photo credit: dcJohn
Every once in a while, life gets busy and I completely neglect any attempt at professional education. The past few months have been like that for me, but I recently had a strong recommendation to attend a specific class here at EMC and did. In the process, I remembered why I enjoy them so much.
The trick is that it has nothing to do with the class. The material in the class is important in its own way, but there’s no shortage of information available to anyone who is looking for it. But these other benefits are much harder to come by:
Take the pulse of the company
By now you probably have figured out that corporate culture and employee engagement have become professional hobbies of mine. You want the pulse of the company? Get in a room with 10-20 other people who work for the same company you do but have no idea who you are. You’ll learn a lot.
Change of perspective
You spend most of your work days with the same group of people, and so view your professional life through the same lens almost every day. Leaving all those people behind for a day (or a few days, or a few hours) while still engaged with fellow professionals from the same company will give you a miniature reset button on your perception of your work life.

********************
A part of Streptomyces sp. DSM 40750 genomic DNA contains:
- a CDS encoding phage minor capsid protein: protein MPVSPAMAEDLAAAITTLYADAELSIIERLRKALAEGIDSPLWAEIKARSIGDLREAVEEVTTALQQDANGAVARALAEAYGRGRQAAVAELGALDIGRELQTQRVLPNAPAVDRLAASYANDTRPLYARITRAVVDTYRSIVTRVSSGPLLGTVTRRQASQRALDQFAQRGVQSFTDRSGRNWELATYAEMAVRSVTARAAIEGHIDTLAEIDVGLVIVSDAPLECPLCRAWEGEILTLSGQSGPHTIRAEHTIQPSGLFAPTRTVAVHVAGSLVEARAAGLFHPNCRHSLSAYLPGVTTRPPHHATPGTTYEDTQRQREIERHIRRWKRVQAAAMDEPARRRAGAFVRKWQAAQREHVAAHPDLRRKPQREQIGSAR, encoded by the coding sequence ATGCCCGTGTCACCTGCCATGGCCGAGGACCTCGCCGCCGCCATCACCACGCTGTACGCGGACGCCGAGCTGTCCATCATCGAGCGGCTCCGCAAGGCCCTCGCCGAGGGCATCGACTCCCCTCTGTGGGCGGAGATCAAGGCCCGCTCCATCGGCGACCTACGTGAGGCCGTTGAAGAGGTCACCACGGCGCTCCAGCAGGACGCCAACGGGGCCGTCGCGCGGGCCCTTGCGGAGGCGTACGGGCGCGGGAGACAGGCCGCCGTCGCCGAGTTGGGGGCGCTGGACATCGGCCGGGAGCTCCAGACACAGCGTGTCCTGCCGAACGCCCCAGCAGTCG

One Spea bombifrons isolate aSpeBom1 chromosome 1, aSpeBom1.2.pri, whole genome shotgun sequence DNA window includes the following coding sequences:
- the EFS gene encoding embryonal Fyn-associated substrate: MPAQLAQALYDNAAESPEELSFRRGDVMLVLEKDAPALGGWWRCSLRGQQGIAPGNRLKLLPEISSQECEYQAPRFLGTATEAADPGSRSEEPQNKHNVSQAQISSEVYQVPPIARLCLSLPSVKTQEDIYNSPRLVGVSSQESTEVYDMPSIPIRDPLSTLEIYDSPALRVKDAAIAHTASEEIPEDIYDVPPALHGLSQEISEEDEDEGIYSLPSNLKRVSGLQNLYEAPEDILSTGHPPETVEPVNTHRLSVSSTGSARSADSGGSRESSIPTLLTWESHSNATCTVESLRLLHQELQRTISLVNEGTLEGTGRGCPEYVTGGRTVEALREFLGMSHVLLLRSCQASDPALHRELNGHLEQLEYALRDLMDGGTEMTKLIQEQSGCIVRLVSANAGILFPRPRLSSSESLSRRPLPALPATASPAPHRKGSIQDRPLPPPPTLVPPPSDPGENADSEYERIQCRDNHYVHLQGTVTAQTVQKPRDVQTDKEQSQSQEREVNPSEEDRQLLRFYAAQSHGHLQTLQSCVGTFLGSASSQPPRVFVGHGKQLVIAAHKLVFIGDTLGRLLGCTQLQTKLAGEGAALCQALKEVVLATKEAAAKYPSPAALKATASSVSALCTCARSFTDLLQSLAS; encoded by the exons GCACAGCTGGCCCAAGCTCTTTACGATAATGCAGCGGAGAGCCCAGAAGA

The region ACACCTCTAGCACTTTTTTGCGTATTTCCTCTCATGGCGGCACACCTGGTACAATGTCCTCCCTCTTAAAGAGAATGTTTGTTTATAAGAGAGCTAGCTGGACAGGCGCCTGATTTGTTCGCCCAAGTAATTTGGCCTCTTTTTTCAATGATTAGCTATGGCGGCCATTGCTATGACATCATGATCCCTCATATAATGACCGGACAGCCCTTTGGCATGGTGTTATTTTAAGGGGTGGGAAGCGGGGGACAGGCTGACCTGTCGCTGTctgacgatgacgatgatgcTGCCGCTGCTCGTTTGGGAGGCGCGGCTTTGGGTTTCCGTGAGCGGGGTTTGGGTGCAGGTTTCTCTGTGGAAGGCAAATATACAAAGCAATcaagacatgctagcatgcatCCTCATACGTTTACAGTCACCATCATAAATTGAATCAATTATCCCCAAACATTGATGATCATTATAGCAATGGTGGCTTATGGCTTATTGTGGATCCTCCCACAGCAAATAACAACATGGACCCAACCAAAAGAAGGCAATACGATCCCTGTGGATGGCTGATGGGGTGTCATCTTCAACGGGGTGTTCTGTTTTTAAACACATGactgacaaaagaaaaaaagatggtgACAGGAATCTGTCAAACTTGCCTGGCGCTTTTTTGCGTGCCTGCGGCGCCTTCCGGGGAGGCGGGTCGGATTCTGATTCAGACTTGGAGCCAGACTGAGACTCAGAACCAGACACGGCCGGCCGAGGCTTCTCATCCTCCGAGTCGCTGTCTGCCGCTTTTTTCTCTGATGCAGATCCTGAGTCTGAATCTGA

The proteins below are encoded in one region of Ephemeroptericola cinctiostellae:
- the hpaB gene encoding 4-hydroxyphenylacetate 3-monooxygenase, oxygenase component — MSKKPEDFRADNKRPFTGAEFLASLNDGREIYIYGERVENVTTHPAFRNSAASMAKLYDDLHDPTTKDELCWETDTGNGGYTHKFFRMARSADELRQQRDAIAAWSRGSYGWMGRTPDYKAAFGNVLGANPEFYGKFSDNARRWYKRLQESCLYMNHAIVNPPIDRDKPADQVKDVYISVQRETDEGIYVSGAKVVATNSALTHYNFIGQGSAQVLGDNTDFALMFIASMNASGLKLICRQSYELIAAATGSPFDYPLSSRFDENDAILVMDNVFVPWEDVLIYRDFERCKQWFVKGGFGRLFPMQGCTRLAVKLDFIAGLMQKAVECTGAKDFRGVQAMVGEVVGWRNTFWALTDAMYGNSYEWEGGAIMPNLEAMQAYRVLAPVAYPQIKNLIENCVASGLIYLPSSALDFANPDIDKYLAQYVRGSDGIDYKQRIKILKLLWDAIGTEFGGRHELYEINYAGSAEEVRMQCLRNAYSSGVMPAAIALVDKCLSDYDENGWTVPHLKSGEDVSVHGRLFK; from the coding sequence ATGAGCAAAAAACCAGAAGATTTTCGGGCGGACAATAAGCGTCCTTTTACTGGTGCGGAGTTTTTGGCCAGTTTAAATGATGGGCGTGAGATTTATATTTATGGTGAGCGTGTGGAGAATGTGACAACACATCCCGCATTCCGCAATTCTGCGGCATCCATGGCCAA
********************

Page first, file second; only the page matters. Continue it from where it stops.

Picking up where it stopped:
Learn about your company
I love it when people mention the product or division they work for and I find I’ve never heard of it. What a great chance to learn about the place you work! That old classroom staple, “Tell us your name and what you do” is a chance to find the one or two people in that classroom who can teach you something new about your employer.
Stretch your comfort zone
I always hate it when the educator rearranges us into new groups and forces us to work together on questions. Well, I always hate it at first. By the end of the day I’m thrilled that I got forced to sit next to those random people I would have shied away from given the choice.
Inject new attitude
It’s hard to get honest feedback on career issues in your day to day life. It can be challenging for example to tell your manager that his or her management style clashes with your own style. Having that same conversation with your co-workers can be tricky too. But telling a stranger about a situation works wonders. Telling it to a stranger in the context of a course which deals with a similar issue? Ideal.
I’ve always shied from intentional networking – it seems tacky and contrived. But depending on what you do, you may not have much opportunity to organically grow your network. Networking with fellow learners in a course is a great way to expand your network without it seeming overly engineered.
Take a class this year, even if you don’t want to learn anything. It’ll help.